Yes, just about every measure goes into the right direction. However, the real problems aren't tackled at all.
a) Patents on mathematics. It's still possible to patent mathematical algorithms, called "software" to muddle the case. These are completely illegal already BUT the patent office and patent lawyers have defined pi=3 to justify them. In other words: The mathematical (and computer science) definition of algorithm is totally different than that of lawyers, courts and the patent office. And the lawyers, courts and patent office just don't get it that their definition is wrong unscientific bogus. Somebody would need to fix that, even if it would mean to insert a definition that "software is mathematics" into law. *sigh*
b) patents on things were prior art is provided by nature, or by somebody else who didn't patent it. This includes a lot of patents on gene-sequences. While it may take a lot of work to re-create bacterial DNA sequences, these very same sequences already exist in the bacteria, and are therefore in no way novel. Patent offices neither check whether something already exists in nature, nor whether something was used or published long time ago, but not subject to any patent. This leads to (apart from being an illegal patent on mathematics anyway) absurd things like "slide to unlock", which happens to be invented in the bronze age (are maybe even the stone age): http://seegras.ch/patents-on-bronze-age-technology/ This issue is rather more difficult to fix than the mathematics one.
There's some more issues, like the lumping of trademarks, copyrights and patents together, and ending up with bans on imports of technology which /might/ violate patents, but which were meant to be used against counterfeit (=violating trademarks) goods.
And of course this is also not conclusive, looming in the back is the big question itself: Is it worth all the effort and wasted energy only to grant _monopolies_?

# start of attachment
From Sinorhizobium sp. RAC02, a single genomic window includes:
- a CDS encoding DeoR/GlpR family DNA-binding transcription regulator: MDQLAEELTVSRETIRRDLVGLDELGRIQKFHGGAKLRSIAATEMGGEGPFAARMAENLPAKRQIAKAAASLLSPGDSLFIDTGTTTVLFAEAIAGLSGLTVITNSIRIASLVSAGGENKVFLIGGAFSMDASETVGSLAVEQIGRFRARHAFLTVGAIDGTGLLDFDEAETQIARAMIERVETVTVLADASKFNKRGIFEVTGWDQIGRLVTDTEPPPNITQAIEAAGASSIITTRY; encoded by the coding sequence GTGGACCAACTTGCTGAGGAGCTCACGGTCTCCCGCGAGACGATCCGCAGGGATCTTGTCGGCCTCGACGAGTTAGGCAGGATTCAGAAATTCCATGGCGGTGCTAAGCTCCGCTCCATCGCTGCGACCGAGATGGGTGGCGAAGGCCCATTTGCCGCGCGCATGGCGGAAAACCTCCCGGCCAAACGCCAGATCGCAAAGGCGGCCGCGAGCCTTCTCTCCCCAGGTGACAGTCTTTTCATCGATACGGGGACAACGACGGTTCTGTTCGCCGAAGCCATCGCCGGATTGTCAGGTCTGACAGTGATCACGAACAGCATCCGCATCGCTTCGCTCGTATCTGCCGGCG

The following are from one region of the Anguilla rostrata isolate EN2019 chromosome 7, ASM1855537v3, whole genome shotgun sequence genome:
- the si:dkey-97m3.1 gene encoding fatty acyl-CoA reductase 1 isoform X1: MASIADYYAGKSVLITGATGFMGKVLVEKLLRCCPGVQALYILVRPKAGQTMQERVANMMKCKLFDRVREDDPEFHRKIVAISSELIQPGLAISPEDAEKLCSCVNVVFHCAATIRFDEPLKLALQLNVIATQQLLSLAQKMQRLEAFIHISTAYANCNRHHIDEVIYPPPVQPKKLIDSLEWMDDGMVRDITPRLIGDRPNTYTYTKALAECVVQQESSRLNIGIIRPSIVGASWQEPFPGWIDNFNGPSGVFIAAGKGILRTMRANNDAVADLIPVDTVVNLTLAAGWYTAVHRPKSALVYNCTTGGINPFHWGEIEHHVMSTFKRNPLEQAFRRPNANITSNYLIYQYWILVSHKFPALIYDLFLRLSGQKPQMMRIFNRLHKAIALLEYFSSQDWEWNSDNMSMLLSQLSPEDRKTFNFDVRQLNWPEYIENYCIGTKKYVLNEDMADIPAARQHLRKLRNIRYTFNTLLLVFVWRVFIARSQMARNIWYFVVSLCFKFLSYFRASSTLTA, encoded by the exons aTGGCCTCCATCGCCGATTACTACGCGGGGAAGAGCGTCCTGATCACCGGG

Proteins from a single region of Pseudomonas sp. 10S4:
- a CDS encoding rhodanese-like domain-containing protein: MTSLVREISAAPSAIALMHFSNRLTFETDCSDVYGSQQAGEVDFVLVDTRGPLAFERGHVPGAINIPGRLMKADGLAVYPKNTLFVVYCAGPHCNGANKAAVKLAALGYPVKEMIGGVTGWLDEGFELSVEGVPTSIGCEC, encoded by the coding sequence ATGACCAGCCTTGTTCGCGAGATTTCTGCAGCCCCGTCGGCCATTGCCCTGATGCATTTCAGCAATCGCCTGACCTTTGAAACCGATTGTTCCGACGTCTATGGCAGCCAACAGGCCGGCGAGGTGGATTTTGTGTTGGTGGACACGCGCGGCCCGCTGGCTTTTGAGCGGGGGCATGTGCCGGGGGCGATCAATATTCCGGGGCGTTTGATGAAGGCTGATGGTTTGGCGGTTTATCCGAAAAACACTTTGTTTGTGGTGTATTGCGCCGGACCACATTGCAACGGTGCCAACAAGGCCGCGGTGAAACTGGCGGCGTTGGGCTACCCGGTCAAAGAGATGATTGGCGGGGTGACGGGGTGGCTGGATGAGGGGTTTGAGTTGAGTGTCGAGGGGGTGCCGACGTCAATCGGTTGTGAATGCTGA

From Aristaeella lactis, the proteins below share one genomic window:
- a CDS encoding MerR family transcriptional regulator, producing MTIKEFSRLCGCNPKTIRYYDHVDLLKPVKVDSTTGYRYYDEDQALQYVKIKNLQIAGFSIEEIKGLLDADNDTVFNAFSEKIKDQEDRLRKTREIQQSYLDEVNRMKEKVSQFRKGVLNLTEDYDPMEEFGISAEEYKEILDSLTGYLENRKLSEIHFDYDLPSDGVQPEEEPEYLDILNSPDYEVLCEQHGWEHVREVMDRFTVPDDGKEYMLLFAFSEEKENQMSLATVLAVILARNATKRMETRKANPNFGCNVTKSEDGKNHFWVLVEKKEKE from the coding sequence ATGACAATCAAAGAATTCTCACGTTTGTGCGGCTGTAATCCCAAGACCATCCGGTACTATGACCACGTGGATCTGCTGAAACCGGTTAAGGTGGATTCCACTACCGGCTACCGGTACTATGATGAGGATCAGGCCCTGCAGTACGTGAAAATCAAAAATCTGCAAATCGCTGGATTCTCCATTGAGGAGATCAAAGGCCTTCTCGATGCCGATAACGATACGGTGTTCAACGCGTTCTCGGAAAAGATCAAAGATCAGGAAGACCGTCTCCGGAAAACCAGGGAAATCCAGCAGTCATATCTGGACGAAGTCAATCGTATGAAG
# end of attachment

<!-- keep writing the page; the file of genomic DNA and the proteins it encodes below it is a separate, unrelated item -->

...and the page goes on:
Because, as the Economist already noted in 1851: "the granting patents “inflames cupidity,” excites fraud, stimulates men to run after schemes that may enable them to levy a tax on the public, begets disputes and quarrels betwixt inventors, provokes endless lawsuits, bestows rewards on the wrong persons, makes men ruin themselves for the sake of getting the privileges of a patent. Patents are like lotteries, in which there are a few prizes and a great many blanks. Comprehensive patents are taken out by some parties, for the purpose of stopping inventions, or appropriating the fruits of the inventions of others, &c. Such Consequences, more resembling the smuggling and fraud caused by an ill-advised tax than anything else, cause a strong suspicion. that the principle of the law from which such consequences flow cannot be just."
And actually, that is the final word about the patent system. That abomination needs to be abolished, as it should have been in 1851 already.
I presume you wanted to say "Fuck Washington and fuck Jefferson" as well. And especially "Fuck Benjamin Franklin", because he was the one publishing all those stories about the British abusing their power?
In a Democracy, "We the People" are the topmost ruler. And somebody leaking government secrets to the People can not be a traitor.